Dr. Szasz and his crazy theories of the mind.
Nov 12, 2007, Vol. 13, No. 09 • By WILLIAM ANDERSON
The central conceptual error of Szasz's metaphysical perspective is his failure to recognize that the brain and the mind are related, as are structure and function. There exists no mind, and hence no free will, in the absence of an adequately functioning brain. It would be odd indeed if the brain were the only bodily organ that has malfunctions which are fully understood. Yet that is Szasz's position. If one accepts his obviously flawed premise, his argument is as resilient and impermeable as a steel ball. He insists, over and over, that mental illness doesn't exist because he sees no evidence of brain dysfunction in common psychiatric diagnoses such as psychosis or depression.
This sweeping agnosia is unworthy of a man who holds himself out as a professor. He seems not to have looked carefully in the evidential archives. Since the publication of his first book, 46 years ago, there has been an explosion of understanding in the neurosciences. Genetics, brain imagery, neurophysiology, psychology, chemistry, and pharmacology together show this mounting evidence: The brain, like every other organ, may suffer from a wide spectrum of disorders. These may impair the cognitive and emotional functions upon which autonomy depends. While not fully understood, these disorders are nevertheless real and can, in many cases, be ameliorated. That is a fact. It is perverse to deny it. Yet deny it he does.
How, then, can we make sense of this half-century jihad for unfettered individual expression and autonomy? The book's introduction gives us a clue. Szasz informs us that "long before medical school, I suspected that mental illness was a medical fiction." He goes on to say that, by graduation, he had no doubt of it. He sees himself as a modern Voltaire, seeking to erase the infamy of coercion, as best enabled by psychiatry.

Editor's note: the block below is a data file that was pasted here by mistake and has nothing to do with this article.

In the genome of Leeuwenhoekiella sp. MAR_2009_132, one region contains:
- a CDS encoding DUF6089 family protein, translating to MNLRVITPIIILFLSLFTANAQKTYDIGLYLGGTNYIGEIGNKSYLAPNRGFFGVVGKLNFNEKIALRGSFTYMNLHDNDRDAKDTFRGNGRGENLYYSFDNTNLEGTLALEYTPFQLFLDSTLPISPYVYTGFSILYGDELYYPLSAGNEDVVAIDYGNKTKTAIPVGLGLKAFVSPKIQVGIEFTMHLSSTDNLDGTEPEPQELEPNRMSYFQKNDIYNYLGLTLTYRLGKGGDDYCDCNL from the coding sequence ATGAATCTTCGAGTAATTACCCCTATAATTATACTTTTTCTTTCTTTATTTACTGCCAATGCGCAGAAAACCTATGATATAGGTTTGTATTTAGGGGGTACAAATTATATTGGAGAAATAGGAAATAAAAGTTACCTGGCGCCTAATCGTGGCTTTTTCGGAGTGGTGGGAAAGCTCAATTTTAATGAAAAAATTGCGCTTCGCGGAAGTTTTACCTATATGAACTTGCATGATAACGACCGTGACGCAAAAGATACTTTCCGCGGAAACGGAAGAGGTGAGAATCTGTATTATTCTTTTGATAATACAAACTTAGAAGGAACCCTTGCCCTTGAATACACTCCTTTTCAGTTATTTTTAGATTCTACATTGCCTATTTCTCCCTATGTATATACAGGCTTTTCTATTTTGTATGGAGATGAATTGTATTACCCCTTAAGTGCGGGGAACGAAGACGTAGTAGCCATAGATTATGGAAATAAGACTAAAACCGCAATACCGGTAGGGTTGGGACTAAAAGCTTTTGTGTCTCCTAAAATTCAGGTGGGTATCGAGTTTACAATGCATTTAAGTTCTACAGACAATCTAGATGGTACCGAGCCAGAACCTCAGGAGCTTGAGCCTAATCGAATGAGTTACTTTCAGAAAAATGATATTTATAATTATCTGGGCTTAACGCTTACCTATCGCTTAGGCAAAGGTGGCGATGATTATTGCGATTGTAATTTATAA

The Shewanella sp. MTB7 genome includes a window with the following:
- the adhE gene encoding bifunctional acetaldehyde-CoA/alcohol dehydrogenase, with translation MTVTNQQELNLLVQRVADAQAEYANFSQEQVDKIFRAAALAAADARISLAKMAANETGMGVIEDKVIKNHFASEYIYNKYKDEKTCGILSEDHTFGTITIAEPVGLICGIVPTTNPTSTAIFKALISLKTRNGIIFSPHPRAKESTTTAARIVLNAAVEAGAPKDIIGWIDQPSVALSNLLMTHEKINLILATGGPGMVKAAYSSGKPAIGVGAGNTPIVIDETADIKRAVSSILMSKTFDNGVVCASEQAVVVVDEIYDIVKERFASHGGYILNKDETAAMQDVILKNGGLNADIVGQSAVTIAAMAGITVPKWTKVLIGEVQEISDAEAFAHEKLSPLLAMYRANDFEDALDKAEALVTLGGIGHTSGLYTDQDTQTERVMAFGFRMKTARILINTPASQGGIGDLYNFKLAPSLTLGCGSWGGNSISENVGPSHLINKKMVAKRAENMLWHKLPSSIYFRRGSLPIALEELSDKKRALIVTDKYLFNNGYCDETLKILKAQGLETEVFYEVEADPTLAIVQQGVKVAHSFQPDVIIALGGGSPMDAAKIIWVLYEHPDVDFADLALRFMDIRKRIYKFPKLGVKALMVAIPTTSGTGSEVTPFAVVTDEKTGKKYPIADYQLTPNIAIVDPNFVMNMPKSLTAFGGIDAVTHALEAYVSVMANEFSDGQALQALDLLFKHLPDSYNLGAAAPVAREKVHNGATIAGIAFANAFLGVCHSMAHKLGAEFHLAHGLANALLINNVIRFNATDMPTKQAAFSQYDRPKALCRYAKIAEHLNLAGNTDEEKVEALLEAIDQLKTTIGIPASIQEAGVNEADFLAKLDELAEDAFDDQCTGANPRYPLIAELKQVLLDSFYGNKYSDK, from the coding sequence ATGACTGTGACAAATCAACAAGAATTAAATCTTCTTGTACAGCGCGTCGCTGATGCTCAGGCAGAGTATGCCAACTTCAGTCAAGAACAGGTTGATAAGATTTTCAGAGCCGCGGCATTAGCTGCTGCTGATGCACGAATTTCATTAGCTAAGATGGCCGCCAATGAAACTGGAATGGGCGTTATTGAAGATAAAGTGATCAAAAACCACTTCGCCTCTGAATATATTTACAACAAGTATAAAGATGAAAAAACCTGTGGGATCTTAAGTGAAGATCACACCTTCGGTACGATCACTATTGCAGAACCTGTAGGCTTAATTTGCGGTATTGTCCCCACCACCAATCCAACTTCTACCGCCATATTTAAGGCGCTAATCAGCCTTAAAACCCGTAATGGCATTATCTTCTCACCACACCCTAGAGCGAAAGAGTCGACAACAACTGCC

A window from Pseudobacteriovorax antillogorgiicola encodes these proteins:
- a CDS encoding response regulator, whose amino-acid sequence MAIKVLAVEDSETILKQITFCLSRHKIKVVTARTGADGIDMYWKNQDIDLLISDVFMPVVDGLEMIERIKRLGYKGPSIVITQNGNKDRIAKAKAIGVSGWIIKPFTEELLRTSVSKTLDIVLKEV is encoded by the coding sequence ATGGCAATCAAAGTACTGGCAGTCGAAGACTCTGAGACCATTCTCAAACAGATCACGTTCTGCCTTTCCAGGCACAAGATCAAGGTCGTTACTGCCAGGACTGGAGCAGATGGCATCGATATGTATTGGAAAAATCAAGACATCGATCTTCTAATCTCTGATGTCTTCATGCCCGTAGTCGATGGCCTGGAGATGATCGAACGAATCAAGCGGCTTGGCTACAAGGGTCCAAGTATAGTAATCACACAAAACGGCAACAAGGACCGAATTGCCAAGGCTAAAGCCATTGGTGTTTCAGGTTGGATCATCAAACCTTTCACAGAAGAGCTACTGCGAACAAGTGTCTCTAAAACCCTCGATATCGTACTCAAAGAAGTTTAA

This is an example of an overvalued idea, a notion that is neither a delusion nor obsession, and not necessarily wrong in itself but that, for some personal reason, crystallizes as an all-consuming illumination, pushing aside all other considerations and becoming the ruling passion of one's life. A similar familiar example is that of Dr. Jack Kevorkian's advocacy of euthanasia.
This is, of course, the author's right. He may certainly express his autonomy with a lifelong rage against practices of which he disapproves. I doubt that the worst psychiatrist, on his worst day, would deny him the means to express himself thus. But I can express my ideas, too. Thomas Szasz is an enormously erudite and energetic man who has wasted his life on a silly fiction. In doing so, he has brought quite a lot of misinformation into the world, and enhanced the misery of a lot of troubled people.
He's a crank.
William Anderson, M.D., is a lecturer at Harvard and retired psychopharmacologist.